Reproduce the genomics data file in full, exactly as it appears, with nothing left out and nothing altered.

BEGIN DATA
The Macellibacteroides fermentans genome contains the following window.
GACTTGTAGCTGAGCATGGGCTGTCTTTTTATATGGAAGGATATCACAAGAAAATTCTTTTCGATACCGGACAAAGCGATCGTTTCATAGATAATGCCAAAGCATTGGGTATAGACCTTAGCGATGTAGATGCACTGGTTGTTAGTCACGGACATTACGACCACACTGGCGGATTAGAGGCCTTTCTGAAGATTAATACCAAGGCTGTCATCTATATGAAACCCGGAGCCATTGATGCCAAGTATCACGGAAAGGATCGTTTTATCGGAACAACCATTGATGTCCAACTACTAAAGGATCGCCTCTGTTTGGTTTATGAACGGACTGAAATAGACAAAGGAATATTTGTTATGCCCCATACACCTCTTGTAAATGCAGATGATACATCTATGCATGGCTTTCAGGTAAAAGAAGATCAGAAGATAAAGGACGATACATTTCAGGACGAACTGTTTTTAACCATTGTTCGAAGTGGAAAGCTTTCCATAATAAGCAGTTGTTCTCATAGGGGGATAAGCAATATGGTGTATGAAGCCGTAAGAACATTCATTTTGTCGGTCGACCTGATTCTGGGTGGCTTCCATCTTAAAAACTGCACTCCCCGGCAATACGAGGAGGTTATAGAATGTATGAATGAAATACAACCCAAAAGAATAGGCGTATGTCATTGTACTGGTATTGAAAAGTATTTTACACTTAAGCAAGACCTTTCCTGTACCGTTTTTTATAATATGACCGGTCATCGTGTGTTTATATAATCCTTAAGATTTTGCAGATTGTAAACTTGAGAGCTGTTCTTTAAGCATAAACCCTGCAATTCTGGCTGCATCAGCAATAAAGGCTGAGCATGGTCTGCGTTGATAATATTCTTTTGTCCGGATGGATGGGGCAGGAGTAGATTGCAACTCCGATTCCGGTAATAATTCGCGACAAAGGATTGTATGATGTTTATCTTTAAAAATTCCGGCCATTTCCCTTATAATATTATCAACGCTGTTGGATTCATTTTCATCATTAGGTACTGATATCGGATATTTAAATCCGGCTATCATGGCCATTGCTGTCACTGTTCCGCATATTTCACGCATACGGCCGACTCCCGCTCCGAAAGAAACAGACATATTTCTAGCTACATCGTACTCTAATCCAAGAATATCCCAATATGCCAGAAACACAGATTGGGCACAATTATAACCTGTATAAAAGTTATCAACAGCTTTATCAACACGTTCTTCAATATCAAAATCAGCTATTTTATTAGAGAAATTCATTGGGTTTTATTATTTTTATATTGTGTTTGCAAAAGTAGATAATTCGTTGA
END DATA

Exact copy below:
The Macellibacteroides fermentans genome contains the following window.
GACTTGTAGCTGAGCATGGGCTGTCTTTTTATATGGAAGGATATCACAAGAAAATTCTTTTCGATACCGGACAAAGCGATCGTTTCATAGATAATGCCAAAGCATTGGGTATAGACCTTAGCGATGTAGATGCACTGGTTGTTAGTCACGGACATTACGACCACACTGGCGGATTAGAGGCCTTTCTGAAGATTAATACCAAGGCTGTCATCTATATGAAACCCGGAGCCATTGATGCCAAGTATCACGGAAAGGATCGTTTTATCGGAACAACCATTGATGTCCAACTACTAAAGGATCGCCTCTGTTTGGTTTATGAACGGACTGAAATAGACAAAGGAATATTTGTTATGCCCCATACACCTCTTGTAAATGCAGATGATACATCTATGCATGGCTTTCAGGTAAAAGAAGATCAGAAGATAAAGGACGATACATTTCAGGACGAACTGTTTTTAACCATTGTTCGAAGTGGAAAGCTTTCCATAATAAGCAGTTGTTCTCATAGGGGGATAAGCAATATGGTGTATGAAGCCGTAAGAACATTCATTTTGTCGGTCGACCTGATTCTGGGTGGCTTCCATCTTAAAAACTGCACTCCCCGGCAATACGAGGAGGTTATAGAATGTATGAATGAAATACAACCCAAAAGAATAGGCGTATGTCATTGTACTGGTATTGAAAAGTATTTTACACTTAAGCAAGACCTTTCCTGTACCGTTTTTTATAATATGACCGGTCATCGTGTGTTTATATAATCCTTAAGATTTTGCAGATTGTAAACTTGAGAGCTGTTCTTTAAGCATAAACCCTGCAATTCTGGCTGCATCAGCAATAAAGGCTGAGCATGGTCTGCGTTGATAATATTCTTTTGTCCGGATGGATGGGGCAGGAGTAGATTGCAACTCCGATTCCGGTAATAATTCGCGACAAAGGATTGTATGATGTTTATCTTTAAAAATTCCGGCCATTTCCCTTATAATATTATCAACGCTGTTGGATTCATTTTCATCATTAGGTACTGATATCGGATATTTAAATCCGGCTATCATGGCCATTGCTGTCACTGTTCCGCATATTTCACGCATACGGCCGACTCCCGCTCCGAAAGAAACAGACATATTTCTAGCTACATCGTACTCTAATCCAAGAATATCCCAATATGCCAGAAACACAGATTGGGCACAATTATAACCTGTATAAAAGTTATCAACAGCTTTATCAACACGTTCTTCAATATCAAAATCAGCTATTTTATTAGAGAAATTCATTGGGTTTTATTATTTTTATATTGTGTTTGCAAAAGTAGATAATTCGTTGA